Monday, June 25, 2007

Monday News

Rich Louv recently spoke at the Outdoor Writers of America Annual meeting, held this year in Roanake, VA. His remarks engaged the audience, and a string of good press pieces have resulted. This article, from the San Francisco Chronicle, frames the issue well.

In far-ranging comments, Louv described how a child's outdoor adventures -- or lack of them -- can affect his or her development. He said that a promising future can still be shaped:

-- Youth health: "The increase in diabetes and heart disease is because kids are growing up not moving. When you look at discussions of child obesity, you never see nature mentioned. They (parents) send them to the gym, but you look at adults, and gyms are not doing the job that well for them either. The greatest increase in child obesity in history happened in the same two decades as the greatest increase in organized sports in history."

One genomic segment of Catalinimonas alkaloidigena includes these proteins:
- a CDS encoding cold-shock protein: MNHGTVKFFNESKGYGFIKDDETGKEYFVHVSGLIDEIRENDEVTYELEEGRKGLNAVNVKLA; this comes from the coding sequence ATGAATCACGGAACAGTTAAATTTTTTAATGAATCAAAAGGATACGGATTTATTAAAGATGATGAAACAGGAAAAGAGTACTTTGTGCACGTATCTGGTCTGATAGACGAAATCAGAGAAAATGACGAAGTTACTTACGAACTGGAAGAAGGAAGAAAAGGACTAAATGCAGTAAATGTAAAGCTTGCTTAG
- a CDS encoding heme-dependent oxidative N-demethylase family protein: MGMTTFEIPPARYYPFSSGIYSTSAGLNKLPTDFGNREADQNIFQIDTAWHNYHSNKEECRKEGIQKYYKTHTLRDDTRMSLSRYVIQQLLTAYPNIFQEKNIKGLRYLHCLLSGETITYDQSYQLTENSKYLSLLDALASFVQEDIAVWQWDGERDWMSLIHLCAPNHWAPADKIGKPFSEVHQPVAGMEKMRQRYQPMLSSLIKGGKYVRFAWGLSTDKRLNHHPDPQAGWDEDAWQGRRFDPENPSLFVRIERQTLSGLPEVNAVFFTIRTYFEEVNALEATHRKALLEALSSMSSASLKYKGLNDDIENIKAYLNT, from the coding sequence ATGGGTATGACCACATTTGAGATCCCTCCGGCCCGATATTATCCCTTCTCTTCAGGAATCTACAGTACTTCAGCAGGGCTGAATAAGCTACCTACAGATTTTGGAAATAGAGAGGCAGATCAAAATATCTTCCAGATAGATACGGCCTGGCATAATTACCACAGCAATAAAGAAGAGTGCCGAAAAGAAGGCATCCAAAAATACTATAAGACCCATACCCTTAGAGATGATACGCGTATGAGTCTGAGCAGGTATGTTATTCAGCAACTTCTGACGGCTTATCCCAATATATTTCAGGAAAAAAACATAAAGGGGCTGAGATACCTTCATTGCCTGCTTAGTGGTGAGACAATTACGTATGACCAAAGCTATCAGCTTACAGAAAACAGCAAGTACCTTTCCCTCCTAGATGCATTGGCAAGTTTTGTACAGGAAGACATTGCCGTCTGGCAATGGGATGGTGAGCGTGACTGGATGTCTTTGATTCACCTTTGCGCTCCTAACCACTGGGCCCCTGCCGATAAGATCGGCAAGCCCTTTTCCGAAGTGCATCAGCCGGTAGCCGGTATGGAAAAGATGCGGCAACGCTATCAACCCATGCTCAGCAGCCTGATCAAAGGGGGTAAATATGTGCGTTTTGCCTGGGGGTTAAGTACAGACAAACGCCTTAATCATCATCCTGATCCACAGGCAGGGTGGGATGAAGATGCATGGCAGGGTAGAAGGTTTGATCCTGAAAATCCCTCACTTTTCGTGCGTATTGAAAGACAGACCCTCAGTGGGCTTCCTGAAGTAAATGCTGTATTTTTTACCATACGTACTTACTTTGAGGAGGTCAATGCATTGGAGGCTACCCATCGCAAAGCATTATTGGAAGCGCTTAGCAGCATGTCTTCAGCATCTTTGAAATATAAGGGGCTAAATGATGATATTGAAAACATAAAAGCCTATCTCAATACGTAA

-- Child development: "How does nature shape child development? Take attention deficit disorder. Kids exposed to just a little bit of nature get better. The attention span seems to lengthen. Could it be that the huge increase in kids on anti-depressants is because we took away the calming effect of natural experience?"

-- The education bounce: "Schools with kids with nature testing do better across the board, 27 percent better in science testing, than a kid in a cubicle. If we really care about education reform in United States, we would have a campaign called 'No Child Left Inside.' "

At the meetings last week of the National Forum on Children and Nature, Rich Louv noted that 10,000 copies of his book were sold last month. Like Carson in the sixties, Louv is awakening the American public to this important issue, again Health is the primary focus with the environment playing a supporting role.